This post is by Janet Forgrieve, a contributing editor to Restaurant SmartBrief. Policy Matters is a weekly column that rounds up the latest state, federal and international policy news that affects the restaurant industry.
A statewide smoking ban is set to go into effect in Kansas on July 1 at almost all bars and restaurants — with the exception of private clubs licensed before Jan. 1, 2009, and all state-owned casinos. The irony of the state eliminating public smoking on health concerns while continuing to allow lighting up in its own gaming places doesn’t sit well with restaurants, bars, bingo parlors and one Topeka lawyer. Tuck Duncan is suing the state on behalf of two bar owners and two bingo parlors, seeking an injunction to stop the ban from taking effect and arguing that the ban and the loopholes violate several provisions of the Constitution. “This will come out at the hearing, but it’s because (the state) knows (the ban) will reduce their revenues” at casinos, he said. “If they know it will reduce their revenues, why wouldn’t anyone think it will reduce the revenues of other businesses that are similarly situated?”
A push to extend the smoking ban in Springfield, Mo., has attracted so much attention that the Springfield City Council expected a long debate at their Monday evening meeting. The proposed changes would eliminate virtually all of the exemptions granted when the ordinance was enacted in 2003, and would limit smoking to private homes, smoking rooms in hotels and designated outside areas farther than five feet from an eatery’s entrance. City lawmakers say they’ve been deluged with e-mails arguing both sides of the issue, and were expecting the public comment portion of the debate to last for at least two hours.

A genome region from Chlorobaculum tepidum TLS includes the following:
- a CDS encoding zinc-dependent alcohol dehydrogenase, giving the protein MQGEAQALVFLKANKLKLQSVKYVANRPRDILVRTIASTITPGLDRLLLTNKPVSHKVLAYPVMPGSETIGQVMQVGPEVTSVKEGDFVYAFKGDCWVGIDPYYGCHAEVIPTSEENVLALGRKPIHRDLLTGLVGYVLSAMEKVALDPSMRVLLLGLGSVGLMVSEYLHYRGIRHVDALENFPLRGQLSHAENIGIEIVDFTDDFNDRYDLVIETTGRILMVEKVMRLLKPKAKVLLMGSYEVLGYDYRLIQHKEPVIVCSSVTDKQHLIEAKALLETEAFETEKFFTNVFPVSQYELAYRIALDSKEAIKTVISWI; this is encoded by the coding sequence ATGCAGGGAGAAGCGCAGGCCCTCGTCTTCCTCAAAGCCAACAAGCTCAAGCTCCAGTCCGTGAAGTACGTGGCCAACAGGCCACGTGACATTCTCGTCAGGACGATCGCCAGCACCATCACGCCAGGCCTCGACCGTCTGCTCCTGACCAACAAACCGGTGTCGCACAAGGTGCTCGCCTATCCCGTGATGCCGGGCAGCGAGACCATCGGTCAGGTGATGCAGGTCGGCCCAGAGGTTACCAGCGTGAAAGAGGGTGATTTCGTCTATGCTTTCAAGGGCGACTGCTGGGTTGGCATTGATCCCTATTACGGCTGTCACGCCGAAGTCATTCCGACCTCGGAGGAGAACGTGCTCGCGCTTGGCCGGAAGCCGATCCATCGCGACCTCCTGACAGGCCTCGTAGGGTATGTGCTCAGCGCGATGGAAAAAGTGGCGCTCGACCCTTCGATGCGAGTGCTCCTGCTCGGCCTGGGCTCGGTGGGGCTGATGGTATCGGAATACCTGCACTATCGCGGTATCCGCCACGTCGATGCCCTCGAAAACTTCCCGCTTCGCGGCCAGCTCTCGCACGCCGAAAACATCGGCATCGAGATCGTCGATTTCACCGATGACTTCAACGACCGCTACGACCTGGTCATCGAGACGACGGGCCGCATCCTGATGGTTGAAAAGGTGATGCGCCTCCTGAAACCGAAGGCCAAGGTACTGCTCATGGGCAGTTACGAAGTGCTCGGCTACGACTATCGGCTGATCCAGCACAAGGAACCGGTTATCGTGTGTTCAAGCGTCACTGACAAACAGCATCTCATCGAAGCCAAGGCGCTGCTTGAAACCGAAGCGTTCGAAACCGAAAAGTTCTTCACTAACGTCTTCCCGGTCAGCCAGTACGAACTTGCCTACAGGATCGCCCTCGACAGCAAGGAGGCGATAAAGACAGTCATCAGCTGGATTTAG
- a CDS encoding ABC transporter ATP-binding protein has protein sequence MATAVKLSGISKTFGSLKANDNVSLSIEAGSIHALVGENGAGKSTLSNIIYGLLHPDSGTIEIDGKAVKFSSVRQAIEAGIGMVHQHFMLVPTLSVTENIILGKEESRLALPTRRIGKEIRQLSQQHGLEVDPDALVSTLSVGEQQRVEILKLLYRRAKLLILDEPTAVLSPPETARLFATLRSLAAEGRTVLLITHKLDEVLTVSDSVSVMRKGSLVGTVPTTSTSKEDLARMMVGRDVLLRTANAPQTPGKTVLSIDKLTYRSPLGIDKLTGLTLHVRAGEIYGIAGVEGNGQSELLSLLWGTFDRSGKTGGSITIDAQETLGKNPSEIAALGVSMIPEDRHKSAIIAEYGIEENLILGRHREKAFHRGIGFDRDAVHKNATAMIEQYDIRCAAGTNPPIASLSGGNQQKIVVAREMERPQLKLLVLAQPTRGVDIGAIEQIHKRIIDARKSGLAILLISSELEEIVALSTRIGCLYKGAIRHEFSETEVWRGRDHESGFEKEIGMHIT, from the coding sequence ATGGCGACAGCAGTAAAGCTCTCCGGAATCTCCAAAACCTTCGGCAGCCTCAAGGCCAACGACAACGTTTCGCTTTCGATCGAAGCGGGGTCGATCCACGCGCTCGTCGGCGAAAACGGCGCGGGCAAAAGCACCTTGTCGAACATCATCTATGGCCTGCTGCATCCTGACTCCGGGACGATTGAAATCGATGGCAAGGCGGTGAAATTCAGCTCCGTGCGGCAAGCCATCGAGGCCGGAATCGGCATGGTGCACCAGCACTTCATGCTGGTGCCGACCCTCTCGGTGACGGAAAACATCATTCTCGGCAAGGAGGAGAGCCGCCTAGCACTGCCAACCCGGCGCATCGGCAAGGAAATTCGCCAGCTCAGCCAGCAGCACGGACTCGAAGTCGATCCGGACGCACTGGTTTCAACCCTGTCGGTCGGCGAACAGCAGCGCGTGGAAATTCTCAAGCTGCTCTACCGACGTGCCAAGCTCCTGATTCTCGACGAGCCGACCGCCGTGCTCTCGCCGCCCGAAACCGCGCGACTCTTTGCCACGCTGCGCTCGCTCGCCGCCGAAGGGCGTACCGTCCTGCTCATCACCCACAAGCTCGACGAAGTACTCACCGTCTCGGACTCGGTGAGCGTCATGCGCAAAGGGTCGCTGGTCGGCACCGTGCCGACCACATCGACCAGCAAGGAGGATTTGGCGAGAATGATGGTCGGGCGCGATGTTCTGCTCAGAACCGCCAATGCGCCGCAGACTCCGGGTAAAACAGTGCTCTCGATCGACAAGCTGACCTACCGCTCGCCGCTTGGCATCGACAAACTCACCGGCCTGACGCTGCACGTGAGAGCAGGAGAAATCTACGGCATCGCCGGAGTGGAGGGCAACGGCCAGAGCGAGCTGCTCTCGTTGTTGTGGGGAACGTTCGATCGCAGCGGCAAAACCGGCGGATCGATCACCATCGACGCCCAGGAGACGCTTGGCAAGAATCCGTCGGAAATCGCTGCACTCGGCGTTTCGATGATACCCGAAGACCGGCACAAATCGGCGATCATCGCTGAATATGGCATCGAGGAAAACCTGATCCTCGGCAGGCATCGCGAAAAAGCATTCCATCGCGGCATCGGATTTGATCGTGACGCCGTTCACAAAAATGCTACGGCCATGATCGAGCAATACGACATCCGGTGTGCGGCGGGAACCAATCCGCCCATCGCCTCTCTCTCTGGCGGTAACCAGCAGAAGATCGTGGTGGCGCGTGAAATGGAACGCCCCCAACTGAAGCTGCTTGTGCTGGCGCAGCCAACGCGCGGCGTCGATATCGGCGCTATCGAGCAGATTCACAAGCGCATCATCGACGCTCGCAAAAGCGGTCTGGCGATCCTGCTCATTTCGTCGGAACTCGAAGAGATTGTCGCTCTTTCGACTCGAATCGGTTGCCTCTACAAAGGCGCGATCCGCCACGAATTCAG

The Baltimore City Council resurrected a proposed bottle tax last week, cutting the fee from 4 cents to 2 cents per bottle, a reduction that didn’t do much to assuage the ire of bar owners and grocery stores. The tax on beer, soda and water is slated to raise $6 million for the city’s coffers, preserving some city jobs and funding ongoing cleanups of the harbor and downtown business area. Merchants and restaurateurs, who riled up enough constituents to kill the plan last time, say the tax would still unfairly jack up the price on already low-margin items, forcing business owners to pass the higher prices on to consumers.
Proponents of two alcohol initiatives won enough signatures to put their issues to the voters in November. Elimination of so-called “dry” areas of the city is the mission of Progress Dallas, a group of restaurant owners, grocery store operators and wholesale club companies. Voter approval of one initiative would allow grocery stores throughout the city to sell beer and wine, but not hard liquor; a nod to the second would eliminate a mandate that requires bars and restaurants in dry East Dallas to grant private club membership to patrons who want to imbibe.